Toshiba CEO Shigenori Shiga has resigned, hours after the Japanese conglomerate revealed details of a multi-billion dollar loss.
Earlier the company had delayed issuing its results, but it then said it was set to report a net loss of 390 billion yen ($3.4 billion) in the year to March 2017.
Toshiba said it expected to take a 712.5 billion yen ($6.3 billion) writedown at its US nuclear business.
The situation has led some analysts to warn the company’s future is at risk.
Toshiba shares fell by as much as 9% on February 14 and have lost about 50% since late December, when it first warned about the extent of the problems.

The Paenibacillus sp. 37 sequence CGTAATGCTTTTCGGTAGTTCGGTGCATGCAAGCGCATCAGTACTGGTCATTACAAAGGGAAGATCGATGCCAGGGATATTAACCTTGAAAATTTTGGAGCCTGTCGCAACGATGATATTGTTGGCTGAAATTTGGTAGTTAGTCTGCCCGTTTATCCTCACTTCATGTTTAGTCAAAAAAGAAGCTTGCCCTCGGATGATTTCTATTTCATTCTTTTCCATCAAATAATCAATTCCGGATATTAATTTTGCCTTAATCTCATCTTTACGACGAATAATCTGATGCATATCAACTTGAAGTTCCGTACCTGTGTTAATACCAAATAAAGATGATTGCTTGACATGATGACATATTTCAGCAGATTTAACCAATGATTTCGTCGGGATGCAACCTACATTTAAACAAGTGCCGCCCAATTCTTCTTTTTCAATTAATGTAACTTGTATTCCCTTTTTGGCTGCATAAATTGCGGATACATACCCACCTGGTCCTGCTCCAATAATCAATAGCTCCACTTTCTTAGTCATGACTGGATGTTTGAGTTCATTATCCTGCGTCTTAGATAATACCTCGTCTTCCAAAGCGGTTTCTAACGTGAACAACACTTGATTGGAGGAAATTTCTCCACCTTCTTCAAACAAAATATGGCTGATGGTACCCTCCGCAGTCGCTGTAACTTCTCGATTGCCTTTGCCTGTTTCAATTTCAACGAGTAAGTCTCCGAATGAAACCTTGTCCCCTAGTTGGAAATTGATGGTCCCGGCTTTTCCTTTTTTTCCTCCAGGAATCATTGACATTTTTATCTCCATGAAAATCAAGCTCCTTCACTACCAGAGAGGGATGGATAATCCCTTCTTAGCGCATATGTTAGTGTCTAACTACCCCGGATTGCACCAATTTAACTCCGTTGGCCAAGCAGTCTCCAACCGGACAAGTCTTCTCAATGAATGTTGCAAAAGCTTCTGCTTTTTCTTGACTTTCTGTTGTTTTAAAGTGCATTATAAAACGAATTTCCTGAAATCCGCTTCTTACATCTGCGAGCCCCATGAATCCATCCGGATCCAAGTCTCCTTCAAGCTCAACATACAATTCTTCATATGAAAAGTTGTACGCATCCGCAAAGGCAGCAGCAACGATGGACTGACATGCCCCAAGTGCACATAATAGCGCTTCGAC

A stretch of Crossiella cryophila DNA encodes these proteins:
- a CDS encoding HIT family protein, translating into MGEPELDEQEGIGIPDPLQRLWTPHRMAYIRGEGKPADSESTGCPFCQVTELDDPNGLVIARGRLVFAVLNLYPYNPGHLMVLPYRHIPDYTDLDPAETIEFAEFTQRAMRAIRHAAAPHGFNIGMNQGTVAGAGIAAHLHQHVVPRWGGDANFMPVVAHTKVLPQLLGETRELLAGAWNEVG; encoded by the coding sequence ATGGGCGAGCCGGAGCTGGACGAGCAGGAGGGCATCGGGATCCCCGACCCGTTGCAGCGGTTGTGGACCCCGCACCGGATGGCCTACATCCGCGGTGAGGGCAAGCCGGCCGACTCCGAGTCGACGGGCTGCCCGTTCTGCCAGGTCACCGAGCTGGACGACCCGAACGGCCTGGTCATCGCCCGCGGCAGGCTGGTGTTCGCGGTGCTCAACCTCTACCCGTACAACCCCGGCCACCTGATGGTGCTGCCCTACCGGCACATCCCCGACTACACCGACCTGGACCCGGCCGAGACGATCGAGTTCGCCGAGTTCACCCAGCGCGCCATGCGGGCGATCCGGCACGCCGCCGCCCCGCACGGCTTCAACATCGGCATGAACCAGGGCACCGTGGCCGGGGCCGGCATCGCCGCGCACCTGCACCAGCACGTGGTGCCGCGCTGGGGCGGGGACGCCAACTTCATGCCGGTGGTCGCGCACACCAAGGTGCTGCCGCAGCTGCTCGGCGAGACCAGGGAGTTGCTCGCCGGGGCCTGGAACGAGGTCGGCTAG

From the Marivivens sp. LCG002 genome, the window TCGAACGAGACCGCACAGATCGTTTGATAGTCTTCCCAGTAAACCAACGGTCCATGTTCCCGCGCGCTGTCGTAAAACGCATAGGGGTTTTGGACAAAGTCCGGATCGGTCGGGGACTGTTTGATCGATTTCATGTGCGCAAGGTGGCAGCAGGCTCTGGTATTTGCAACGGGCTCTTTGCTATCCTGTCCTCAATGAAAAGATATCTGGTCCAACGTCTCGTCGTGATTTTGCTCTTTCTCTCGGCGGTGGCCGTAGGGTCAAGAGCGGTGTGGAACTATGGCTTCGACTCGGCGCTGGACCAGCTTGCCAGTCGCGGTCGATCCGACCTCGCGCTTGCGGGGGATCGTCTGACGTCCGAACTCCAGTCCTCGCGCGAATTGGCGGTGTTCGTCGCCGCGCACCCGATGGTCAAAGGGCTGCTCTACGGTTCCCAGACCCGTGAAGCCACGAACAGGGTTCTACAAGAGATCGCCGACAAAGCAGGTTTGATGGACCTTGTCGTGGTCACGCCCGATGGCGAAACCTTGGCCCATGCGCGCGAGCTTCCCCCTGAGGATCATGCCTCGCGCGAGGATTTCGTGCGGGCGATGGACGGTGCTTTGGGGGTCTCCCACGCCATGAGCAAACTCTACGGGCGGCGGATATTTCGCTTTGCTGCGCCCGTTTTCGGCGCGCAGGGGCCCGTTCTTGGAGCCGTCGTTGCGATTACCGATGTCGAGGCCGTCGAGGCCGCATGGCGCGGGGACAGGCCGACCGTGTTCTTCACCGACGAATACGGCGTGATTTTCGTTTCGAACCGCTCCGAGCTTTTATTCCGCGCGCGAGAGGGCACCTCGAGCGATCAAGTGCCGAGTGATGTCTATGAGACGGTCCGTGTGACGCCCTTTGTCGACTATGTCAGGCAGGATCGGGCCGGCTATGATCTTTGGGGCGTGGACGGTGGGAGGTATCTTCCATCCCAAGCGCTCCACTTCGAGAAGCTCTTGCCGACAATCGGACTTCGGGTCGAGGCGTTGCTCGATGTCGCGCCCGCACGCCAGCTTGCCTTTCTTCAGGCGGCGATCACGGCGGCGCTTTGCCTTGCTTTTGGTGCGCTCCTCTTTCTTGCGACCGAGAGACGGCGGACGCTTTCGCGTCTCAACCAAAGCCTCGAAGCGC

The losses are linked to a deal done by Toshiba’s US subsidiary, Westinghouse Electric, when it bought a nuclear construction and services business from Chicago Bridge & Iron in 2015.
Assets that it took on are likely to be worth less than initially thought, and there is also a dispute about payments that are due.
Toshiba has already announced plans to sell off part of its profitable memory chip business to raise funds. It is the second largest chip maker in the world, behind Samsung.
It is still struggling to recover after it emerged in 2015 that profits had been overstated for seven years, prompting the chief executive to resign.
As well as detailing its losses, Toshiba is also widely predicted to announce it is scaling back its global nuclear business – and possibly getting out of the sector altogether, apart from its operations in Japan.